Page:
These daisies are rarely without some degree of bloom.

There is not as much difference between the seasons here like there is in other climates. It might seem like we get only summer, with a briefly cooler and slightly rainy time of ‘not summer’. I can recognize the changing of the seasons because I am familiar with them. Those acquainted with more normal climate mind find our subdued seasons to be rather boring, and restrictive.

People from climates with more extreme weather and more pronounced seasons might not expect mild weather and mild climate to be restrictive or limiting. They tend to notice what grows here that would not survive out in gardens through colder winters, such as bougainvilleas, tropical hibiscus and so many of the popular succulents. Even more tropicals survive farther south.

What they do not notice are what does not do so well here. Although stone fruit does remarkably well here, and many apples and pears are more than adequately productive, there are many cultivars of apple and pear that prefer more chill than they could get here. Lilac gets sufficient chill to bloom well here, but not enough to bloom as splendidly as it does in the Upper Midwest.

For example, some might be impressed by the perennial daisies that bloom sporadically whenever they want to throughout the year here. These daisies take no time off for winter, and are rarely damaged by frost every few years or so. They are so rarely without bloom that it is not often possible to shear off deteriorating bloom without removing some of the unbloomed buds.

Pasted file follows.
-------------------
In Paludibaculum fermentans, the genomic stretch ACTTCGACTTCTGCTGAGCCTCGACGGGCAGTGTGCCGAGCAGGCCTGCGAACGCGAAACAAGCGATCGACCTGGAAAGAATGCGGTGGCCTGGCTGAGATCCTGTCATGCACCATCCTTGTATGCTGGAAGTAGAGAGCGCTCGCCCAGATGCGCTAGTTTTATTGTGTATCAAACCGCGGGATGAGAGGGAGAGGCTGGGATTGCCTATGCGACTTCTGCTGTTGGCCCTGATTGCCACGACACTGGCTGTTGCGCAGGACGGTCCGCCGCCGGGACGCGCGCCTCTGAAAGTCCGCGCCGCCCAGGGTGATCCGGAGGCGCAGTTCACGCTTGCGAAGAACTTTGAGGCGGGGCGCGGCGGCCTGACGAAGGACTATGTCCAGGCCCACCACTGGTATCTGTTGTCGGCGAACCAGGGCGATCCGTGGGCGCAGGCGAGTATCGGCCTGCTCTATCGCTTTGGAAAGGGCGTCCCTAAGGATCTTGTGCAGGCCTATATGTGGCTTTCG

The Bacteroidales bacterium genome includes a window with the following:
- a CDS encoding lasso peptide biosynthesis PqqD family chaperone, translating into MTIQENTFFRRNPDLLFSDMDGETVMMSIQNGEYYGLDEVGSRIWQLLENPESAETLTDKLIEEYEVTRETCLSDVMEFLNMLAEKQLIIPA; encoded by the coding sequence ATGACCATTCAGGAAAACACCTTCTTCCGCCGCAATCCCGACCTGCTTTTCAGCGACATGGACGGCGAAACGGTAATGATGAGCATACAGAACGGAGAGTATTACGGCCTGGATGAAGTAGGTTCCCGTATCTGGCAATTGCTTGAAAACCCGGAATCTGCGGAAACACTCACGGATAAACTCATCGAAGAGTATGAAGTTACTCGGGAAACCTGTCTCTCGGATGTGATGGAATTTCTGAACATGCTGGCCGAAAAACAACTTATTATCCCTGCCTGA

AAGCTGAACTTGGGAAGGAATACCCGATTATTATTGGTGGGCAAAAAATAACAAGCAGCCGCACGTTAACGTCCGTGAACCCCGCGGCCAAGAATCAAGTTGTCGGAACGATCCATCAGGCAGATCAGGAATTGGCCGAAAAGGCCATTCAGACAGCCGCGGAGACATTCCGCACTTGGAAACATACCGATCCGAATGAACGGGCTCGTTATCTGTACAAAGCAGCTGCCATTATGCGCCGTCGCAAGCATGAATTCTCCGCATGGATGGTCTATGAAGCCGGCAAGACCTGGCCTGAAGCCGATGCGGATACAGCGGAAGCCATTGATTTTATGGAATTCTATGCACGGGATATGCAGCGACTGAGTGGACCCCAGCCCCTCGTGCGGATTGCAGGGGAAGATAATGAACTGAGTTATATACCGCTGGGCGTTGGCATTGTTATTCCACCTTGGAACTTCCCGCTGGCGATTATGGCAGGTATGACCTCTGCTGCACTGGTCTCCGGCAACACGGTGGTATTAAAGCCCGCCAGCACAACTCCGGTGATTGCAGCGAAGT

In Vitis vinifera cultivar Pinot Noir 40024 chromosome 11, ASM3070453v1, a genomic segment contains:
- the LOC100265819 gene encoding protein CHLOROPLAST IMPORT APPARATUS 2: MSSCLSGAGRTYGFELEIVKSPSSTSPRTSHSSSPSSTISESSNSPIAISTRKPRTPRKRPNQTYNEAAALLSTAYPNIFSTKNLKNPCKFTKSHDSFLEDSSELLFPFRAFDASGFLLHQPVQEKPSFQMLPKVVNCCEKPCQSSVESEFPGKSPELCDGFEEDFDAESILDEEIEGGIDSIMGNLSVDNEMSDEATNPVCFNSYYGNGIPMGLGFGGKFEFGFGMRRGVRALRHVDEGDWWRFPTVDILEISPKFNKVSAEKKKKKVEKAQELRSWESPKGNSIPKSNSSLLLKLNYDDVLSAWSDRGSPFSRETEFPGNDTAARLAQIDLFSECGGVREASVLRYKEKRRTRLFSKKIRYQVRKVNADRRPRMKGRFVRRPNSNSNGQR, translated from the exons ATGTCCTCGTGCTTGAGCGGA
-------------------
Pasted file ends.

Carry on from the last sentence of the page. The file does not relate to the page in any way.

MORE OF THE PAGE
What goes unnoticed is the potentially subdued bloom of the forsythias, which are so reliably prolific where winters are cooler. Some are real duds this year, and all are blooming notably late. This is one of the consequences of a mild climate.

Forsythia, with twigs that are still bare in the background, is not much to brag about.

18 thoughts on “Mild Seasons

    1. Lilac is surprisingly tolerant of mild climate. They do nicely in the mountains above Los Angeles too. When we grew the French Hybrids, they were supposedly popular because they did not need much chill to bloom, but I never met a common lilac that did not get enough chill to bloom here.

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  1. The thing I really wish we could grow more of up here are all the proteas. I’m completely enamored with them. And I would love to grow a Bauhinia tree. But then I think about all the fabulous plants that DO thrive here, and that fills me with both joy and gratitude. 🙂

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    1. Proteas and the sort are overrated. They are not easy to grow, and rot if watered just a bit too much. Those that bloom best are not pretty plants. Bauhinias are not so great either. They need to be pruned somewhat aggressively so that they do not get too heavy for their own trunk. They can grow as big shrubbery, but need considerable space for that.

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